When we sign a new client, one of the first things we do with that client is what we call a messaging workshop. Having a clear and concise message allows you to build a solid foundation from which every other PR activity can be based on.
The purpose of the workshop is to identify key messages that clearly articulate what your company does and the benefits of the product or service your company provides.
As we conduct this messaging, the first question we ask the company executives is what the business does? I’m always surprised at how often executives can’t tell us what their business does. Usually, one person will start off trying to explain what the company does only to be interrupted by another executive that usually begins by saying something like, “no, we don’t do that, we do this.”
The ability to accurately describe what your company does is critical to helping potential customers, partners and investors understand what you do and the value you add. When I think of messaging, I always think of the episode on Seinfeld where Elaine can’t figure out a cartoon in The New Yorker. To get an audience with the magazine, she creates a ruse where she tells the editor of The New Yorker that the J. Peterman catalog is thinking of adding cartoons to their catalog in the hopes that if people laugh maybe they won’t be so quick to return merchandise.
As Elaine is meeting with the editor, she questions him about the cartoon, specifically what it means and why it’s funny. The editor tries to give a reason and Elaine still questions it, which leads the editor to give a different more vague answer. Elaine won’t relent and continues questioning the editor on why the cartoon is funny. The editor is unable to explain why the cartoon is funny and each attempt becomes weaker and weaker until he finally makes up a word. Elaine calls him on the made up word and the editor finally admits that he doesn’t know why the cartoon is funny and says that he thought the kitty in the cartoon was cute.
The episode is comical and uncomfortable because the editor can’t explain why the cartoon is funny. When a business can’t explain what it does effectively it’s every bit as uncomfortable.
When creating your company message, to make it clear and concise, I recommend the following:
- Get to the point. Don’t beat around the bush. Simply say what it is your business does. Approach it like you have a word limit and try to explain it in 25 words or less. Once you can do that, build out additional bullet points that expand on the 25-word description.
- Avoid jargon. Nobody wants to hear that your company or product is revolutionary or that it’s a turn-key solution. These are wasted words that get used so often they have no meaning. Avoid them and cut them out of your vocabulary.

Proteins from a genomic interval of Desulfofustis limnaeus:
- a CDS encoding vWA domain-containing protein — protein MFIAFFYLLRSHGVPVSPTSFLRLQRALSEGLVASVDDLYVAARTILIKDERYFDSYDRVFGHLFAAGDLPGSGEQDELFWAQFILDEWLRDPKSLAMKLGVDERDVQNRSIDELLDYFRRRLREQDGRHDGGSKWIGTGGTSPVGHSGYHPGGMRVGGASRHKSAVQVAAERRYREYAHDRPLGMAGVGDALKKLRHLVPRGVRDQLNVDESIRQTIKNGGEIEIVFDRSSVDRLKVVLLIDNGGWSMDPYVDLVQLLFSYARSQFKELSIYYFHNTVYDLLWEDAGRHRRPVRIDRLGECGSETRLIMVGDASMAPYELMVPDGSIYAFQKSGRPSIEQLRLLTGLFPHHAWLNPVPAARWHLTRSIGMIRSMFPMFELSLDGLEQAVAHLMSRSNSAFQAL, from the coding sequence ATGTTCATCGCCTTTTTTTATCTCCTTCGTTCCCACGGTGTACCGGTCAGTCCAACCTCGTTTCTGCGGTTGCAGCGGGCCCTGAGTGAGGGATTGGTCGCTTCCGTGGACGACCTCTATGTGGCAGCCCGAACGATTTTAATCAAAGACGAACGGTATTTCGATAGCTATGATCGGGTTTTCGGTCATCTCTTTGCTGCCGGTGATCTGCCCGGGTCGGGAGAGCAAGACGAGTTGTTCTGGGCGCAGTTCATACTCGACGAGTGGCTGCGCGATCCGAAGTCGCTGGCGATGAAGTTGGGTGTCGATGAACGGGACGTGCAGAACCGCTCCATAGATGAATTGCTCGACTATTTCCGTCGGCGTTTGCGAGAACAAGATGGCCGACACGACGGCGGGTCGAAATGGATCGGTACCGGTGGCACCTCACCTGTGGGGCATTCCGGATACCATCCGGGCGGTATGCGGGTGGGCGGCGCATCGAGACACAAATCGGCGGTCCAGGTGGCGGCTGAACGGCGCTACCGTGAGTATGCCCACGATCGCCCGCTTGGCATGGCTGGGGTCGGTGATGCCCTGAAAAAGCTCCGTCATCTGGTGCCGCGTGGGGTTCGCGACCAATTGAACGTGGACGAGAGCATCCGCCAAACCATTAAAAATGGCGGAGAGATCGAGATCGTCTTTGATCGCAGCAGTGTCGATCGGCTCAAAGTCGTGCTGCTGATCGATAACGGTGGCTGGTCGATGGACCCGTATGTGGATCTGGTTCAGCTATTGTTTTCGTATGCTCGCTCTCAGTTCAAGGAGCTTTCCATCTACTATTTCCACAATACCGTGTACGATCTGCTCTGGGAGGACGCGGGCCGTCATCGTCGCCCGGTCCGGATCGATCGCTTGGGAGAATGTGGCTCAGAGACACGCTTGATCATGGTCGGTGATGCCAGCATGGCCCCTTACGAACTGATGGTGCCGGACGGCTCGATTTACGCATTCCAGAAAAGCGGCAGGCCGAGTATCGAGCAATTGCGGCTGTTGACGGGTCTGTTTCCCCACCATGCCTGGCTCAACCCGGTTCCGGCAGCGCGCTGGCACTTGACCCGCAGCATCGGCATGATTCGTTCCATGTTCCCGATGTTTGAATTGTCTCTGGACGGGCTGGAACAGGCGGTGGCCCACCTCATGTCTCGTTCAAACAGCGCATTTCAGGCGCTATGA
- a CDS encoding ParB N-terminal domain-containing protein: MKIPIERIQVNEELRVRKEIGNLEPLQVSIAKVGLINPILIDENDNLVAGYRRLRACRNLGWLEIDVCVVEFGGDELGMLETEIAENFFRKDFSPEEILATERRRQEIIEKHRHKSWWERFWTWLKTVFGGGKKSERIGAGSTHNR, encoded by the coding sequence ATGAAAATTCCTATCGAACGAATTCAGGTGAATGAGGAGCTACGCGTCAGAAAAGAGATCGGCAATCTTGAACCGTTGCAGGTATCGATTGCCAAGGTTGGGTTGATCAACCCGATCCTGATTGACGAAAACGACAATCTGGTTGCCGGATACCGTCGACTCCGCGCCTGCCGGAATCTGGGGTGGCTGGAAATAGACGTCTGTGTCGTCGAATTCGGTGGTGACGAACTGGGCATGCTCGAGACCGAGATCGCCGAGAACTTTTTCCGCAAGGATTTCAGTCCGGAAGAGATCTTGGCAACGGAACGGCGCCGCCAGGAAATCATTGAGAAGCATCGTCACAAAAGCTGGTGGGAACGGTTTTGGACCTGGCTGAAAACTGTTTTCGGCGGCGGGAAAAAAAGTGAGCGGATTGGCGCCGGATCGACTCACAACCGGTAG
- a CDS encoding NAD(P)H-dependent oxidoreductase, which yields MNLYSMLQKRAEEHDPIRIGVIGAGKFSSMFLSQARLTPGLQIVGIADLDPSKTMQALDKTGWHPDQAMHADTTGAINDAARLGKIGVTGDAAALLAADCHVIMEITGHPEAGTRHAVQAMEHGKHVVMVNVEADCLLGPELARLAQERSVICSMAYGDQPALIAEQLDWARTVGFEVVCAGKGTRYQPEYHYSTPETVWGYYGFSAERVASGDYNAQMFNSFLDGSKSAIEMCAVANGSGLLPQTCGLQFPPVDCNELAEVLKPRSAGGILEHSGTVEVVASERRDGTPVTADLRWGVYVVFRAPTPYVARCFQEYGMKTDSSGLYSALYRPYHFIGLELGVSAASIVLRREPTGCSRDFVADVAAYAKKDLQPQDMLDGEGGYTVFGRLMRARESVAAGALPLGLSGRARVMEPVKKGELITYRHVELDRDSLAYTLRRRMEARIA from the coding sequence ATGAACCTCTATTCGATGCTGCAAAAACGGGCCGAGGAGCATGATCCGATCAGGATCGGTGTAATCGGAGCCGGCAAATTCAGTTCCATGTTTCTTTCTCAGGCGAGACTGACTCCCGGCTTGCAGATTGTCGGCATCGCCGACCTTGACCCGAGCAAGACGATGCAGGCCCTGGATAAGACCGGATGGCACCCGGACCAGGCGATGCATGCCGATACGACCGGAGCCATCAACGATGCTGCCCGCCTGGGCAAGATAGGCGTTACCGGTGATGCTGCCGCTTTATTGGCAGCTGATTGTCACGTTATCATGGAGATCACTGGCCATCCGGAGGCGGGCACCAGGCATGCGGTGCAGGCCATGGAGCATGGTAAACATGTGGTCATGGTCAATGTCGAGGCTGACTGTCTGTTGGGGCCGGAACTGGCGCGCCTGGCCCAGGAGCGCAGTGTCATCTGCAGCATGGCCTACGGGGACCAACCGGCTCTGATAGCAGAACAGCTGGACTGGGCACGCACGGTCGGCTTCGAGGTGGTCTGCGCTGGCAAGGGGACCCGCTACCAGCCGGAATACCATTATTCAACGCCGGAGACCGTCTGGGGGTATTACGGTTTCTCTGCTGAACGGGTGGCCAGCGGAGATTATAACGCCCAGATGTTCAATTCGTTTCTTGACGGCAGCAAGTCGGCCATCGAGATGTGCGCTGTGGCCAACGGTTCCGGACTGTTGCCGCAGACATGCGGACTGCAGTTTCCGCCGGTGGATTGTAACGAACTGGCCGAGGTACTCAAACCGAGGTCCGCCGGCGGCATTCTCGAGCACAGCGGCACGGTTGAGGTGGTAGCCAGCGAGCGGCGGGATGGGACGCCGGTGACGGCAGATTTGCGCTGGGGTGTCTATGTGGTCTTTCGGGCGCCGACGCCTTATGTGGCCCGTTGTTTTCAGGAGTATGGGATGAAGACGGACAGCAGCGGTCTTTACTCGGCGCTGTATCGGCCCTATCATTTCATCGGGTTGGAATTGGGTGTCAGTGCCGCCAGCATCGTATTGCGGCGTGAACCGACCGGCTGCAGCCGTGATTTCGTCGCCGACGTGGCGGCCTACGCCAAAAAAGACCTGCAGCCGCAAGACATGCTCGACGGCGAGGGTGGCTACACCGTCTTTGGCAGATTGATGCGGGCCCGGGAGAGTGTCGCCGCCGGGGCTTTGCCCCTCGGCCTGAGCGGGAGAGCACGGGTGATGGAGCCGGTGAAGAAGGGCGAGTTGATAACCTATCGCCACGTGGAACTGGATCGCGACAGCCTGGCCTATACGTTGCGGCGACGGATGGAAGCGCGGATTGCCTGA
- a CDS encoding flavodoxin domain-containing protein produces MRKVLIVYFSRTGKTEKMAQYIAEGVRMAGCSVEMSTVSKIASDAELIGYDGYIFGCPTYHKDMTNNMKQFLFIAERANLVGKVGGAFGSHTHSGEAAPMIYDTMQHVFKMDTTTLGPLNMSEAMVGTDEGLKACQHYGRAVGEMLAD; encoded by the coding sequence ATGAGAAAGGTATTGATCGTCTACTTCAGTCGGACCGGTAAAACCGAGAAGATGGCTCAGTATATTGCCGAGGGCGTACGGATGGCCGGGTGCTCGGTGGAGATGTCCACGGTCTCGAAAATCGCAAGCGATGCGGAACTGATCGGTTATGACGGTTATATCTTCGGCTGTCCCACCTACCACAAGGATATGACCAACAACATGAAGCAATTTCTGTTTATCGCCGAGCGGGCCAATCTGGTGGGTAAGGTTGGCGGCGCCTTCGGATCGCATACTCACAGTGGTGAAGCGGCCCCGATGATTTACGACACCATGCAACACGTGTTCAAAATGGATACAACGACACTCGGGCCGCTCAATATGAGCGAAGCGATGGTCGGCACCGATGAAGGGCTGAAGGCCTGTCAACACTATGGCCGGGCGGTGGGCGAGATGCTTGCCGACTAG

- Be consistent. Your description of what you do should be the same every time you tell it. That doesn’t mean that you use the same words each time but that the message is the same every time. If you tell a different story each time you talk about your business it will create confusion. You’ll start seeing that as people talk about you or write about your business that what’s being said is inconsistent and inaccurate.
- Be honest. People think that PR is all about spin and that PR professionals are spin-doctors. That’s not the case. PR people help you find the best ways to communicate your message and the best places to tell your company’s story. When you get the opportunity to do so, be honest. Don’t try to embellish to make things sound better than they are. If you’re dishonest and a customer doesn’t get what they expect and are disappointed, they’ll likely talk to others and word will spread and cause more damage and create distrust amongst potential customers.
- Develop messaging around topics you don’t want to discuss. The Boy Scout motto is to be prepared. Even if you don’t want to talk about something, the question could come up and you should be prepared to discuss it. If you’re not prepared and the topic comes up it can rattle you or cause you do lose focus. These types of reactions can cast doubt and lead to more questions you may not want to discuss. If you’re prepared you can avoid looking flustered and quickly move on to more relevant topics.
- Features and benefits. Everybody wants to know how working with your company or using your product will benefit them. Be prepared to discuss the features and benefits and how they apply to your customers. When somebody clearly understands the benefits of the product or service you provide it builds confidence and spurs sales.
A clear, concise message and the ability to present that message consistently are critical in communicating to customers, partners and others your company interacts with. If the message you deliver is cluttered and inconsistent there is no chance your audiences will receive and understand it. If they can’t understand the chance of them investing in your product or service is greatly diminished.
About Jeremy Kartchner
Jeremy Kartchner is a Partner at Snapp Conner PR and has more than 15 years experience in both technology and sports PR. In addition to his responsibilities with Snapp Conner PR, Kartchner also works with the Utah Jazz as a member of its Game Night public relations staff where he is responsible for tracking and providing game time statistics for local, national and international media and conducting pre and post game player and coach interviews. He’s a sports fan, golfer, father of three, husband to one hottie, partially bionic, cavity free, Olympics junkie and wanna be blogger.
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